Growing the Jesuit Bark in the Nilgiris

A few years ago, I had the opportunity of interviewing an interesting person, Ms Vanya Orr.  She was and still is doing yeoman service in the Nilgiris, converting small holdings to organic farming. 

Ms Orr was the first one to tell me about the cinchona plantations and how they were chopped down to make way for "industrial forestry". 

One of the areas where cinchona was cultivated was Naduvattom on the way to Ooty.  Near Naduvattom, there are large blue gum trees and I imagine that this is the area which was once populated by the cinchona trees. 

Naduvattom, a obscure little village with a few shops and a cluster of shanties was the place where quinine was manufactured.
The cinchona bark was the source for quinine and was required in large quantities to deal with the malaria fever which was rampant all over India and many other parts of the world.  Today, doctors mourn that the synthetic quinine is not very effective in the treatment of malaria, but the cinchona plantations which supplied the wonder bark are almost all gone.

The use of the cinchona bark in the treatment of malaria and other fevers was first noticed by Jesuit priests in South America.  The story goes that the wife of the Viceroy of Peru, Countess of Cinchon (hence the name), was effectively treated for malaria with a decoction made of the bark of the cinchona tree. 
The cinchona bark was brought to Europe by the Jesuits and was called the Jesuit bark.  The demand for the bark soon outgrew the supply.  European powers vied with each other to get hold of the seedlings so that it could be planted in their colonies in Africa and Asia.  But it was only by the middle of the 19th century that the cinchona seedlings were successfully smuggled out of South America. 

By 1867, the commercial cultivation of cinchona in the Nilgiirs gained popularity. Cinchona was planted in a woody ravine on the slopes of the Doddabetta.  The species planted here was found in the higher elevation in Peru.  Other varieties of cinchona were subsequently planted at Naduvattom at the edge of the western plateau.

Cinchona was also planted in Ceylon as Sri Lanka was called then and by the Dutch colonists in Java.  As in the case of any agricultural commodity, with overproduction the price of cinchona crashed in the London market and maintaining these large plantations became unviable. 

The plantations were abandoned and planters waited to see if the trees would survive by themselves.  They didn’t.  The cinchona trees were soon choked by the jungle.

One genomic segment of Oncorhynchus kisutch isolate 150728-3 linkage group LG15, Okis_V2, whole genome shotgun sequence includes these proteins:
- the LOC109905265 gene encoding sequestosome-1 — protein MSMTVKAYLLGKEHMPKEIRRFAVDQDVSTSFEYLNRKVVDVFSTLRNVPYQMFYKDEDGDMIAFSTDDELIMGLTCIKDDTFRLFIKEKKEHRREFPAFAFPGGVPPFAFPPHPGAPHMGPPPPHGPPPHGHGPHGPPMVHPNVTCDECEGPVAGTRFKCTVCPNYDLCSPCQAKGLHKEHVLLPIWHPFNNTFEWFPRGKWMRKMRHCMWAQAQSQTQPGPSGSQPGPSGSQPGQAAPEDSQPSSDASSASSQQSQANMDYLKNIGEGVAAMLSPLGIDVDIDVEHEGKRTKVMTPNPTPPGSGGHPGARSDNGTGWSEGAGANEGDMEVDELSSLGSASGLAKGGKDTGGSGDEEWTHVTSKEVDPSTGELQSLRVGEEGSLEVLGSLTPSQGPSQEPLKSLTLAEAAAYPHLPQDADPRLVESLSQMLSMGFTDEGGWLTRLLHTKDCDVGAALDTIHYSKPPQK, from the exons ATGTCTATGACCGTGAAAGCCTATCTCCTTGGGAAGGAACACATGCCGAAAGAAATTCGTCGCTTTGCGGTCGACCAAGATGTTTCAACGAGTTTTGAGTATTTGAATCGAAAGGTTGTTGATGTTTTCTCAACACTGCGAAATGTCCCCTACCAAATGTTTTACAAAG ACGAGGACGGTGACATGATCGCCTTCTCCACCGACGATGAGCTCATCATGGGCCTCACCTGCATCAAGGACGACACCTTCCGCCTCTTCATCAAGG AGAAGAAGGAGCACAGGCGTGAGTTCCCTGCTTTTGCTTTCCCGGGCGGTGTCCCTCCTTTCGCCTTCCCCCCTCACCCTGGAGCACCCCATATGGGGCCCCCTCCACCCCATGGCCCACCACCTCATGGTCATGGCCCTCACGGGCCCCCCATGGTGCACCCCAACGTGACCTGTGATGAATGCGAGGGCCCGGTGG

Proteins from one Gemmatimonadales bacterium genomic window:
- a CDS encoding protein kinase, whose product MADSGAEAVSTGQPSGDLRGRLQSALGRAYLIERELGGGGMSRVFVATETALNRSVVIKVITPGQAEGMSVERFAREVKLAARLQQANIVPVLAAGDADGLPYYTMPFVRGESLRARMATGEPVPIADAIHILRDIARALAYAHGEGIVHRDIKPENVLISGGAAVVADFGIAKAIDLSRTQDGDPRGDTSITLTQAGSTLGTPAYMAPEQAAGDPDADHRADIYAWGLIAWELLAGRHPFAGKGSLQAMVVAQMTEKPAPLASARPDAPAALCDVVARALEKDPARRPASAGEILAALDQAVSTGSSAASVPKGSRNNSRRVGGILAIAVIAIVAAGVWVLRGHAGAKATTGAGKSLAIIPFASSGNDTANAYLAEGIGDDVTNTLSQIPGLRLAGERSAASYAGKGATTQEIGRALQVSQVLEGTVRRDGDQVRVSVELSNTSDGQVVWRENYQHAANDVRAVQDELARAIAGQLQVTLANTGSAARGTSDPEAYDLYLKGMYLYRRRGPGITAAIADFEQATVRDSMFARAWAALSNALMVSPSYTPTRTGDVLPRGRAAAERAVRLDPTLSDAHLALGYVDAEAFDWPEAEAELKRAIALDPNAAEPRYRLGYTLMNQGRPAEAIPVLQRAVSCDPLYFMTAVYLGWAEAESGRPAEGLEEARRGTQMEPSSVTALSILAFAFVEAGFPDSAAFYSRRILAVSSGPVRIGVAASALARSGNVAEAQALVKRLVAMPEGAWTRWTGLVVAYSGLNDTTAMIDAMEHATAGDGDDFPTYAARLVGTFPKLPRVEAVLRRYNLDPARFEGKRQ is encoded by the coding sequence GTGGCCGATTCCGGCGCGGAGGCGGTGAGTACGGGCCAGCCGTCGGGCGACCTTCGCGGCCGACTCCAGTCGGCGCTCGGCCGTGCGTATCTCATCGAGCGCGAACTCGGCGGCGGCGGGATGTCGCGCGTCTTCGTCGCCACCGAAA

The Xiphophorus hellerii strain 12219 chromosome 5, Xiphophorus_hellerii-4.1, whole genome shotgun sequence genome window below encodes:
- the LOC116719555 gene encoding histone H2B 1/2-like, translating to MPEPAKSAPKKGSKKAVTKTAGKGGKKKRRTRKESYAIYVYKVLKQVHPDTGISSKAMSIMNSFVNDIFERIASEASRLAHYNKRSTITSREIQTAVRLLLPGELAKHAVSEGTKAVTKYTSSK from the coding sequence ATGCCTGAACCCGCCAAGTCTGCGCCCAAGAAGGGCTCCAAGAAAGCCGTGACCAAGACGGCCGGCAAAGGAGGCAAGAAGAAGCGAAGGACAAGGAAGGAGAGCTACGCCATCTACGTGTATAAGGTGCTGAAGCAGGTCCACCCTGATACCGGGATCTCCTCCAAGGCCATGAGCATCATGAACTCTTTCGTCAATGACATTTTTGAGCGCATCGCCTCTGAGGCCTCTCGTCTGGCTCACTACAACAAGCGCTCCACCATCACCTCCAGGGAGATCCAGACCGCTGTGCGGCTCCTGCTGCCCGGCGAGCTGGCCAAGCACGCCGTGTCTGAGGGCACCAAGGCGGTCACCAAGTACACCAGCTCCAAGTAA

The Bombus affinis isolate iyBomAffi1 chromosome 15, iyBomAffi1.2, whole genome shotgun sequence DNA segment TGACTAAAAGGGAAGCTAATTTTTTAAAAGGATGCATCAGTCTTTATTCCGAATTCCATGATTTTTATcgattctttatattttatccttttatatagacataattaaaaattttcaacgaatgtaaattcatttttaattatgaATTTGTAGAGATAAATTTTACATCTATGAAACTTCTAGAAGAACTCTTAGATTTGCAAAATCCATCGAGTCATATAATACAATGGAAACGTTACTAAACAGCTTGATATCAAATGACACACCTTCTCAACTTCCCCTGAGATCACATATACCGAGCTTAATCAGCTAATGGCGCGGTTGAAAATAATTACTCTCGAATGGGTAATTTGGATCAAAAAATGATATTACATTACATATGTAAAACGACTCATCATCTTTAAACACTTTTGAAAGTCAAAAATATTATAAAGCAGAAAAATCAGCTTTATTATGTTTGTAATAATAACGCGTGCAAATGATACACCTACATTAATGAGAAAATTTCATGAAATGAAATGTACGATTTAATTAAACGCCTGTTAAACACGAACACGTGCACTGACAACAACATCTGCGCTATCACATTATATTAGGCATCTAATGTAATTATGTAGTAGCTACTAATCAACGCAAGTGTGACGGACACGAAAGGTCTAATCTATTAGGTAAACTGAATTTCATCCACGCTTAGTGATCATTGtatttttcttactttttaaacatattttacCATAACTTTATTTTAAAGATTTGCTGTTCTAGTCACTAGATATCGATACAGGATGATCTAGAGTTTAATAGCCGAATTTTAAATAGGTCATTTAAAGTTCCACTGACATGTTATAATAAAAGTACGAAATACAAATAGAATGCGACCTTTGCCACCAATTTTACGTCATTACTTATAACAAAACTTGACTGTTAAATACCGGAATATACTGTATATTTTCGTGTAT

Labour was scarce and many of the government and private plantations used convict labour to clear the jungle and to plant cinchona.   The convicts were mainly Chinese from the Straits Settlements and and some from mainland China too. After they served their time, these Chinese men married Tamil women and settled down to live in Naduvattoam; making a living out growing vegetables and from dairy farming.

The quinine manufactured here was favorably reviewed in London.   But by 1905, the quinine manufactured at the Naduvattom factory was used mainly in India.  It was supplied to the medical depots at Bombay and Madras and to other parts of India.  The quinine was made available to poor people by what was called the “pice-packet system”; no doubt a precursor to the one rupee sachets. 

Seven-grain doses was sold at three pies  a packet at post offices and other revenue offices.

By 1905, the Naduvattom factory was producing more than 17,000 pounds of quinine and brought in a profit of Rs 15 lakh.   


  1. I take it Nina that those plantations don't exist anymore? I hope not. That would be a modern day tragedy. The coldest parts of the Nilgiris are climatically suited for Cinchona, so we were taught. We spent days in the plantations as part of our degree course at Agricultural College Coimbatore...I hope that opportunity has not been lost.

  2. Yes John, most of the cinchona has been cut down..though i do see some tenders for cinchona bark by the forest department. I feel the TN forest department should start replanting the area with cinchona as it might be effective against the new strains of malaria. Thanks for the support John

  3. there one cinchona factory still exists, I dont know if they produce any cinchona now - prem


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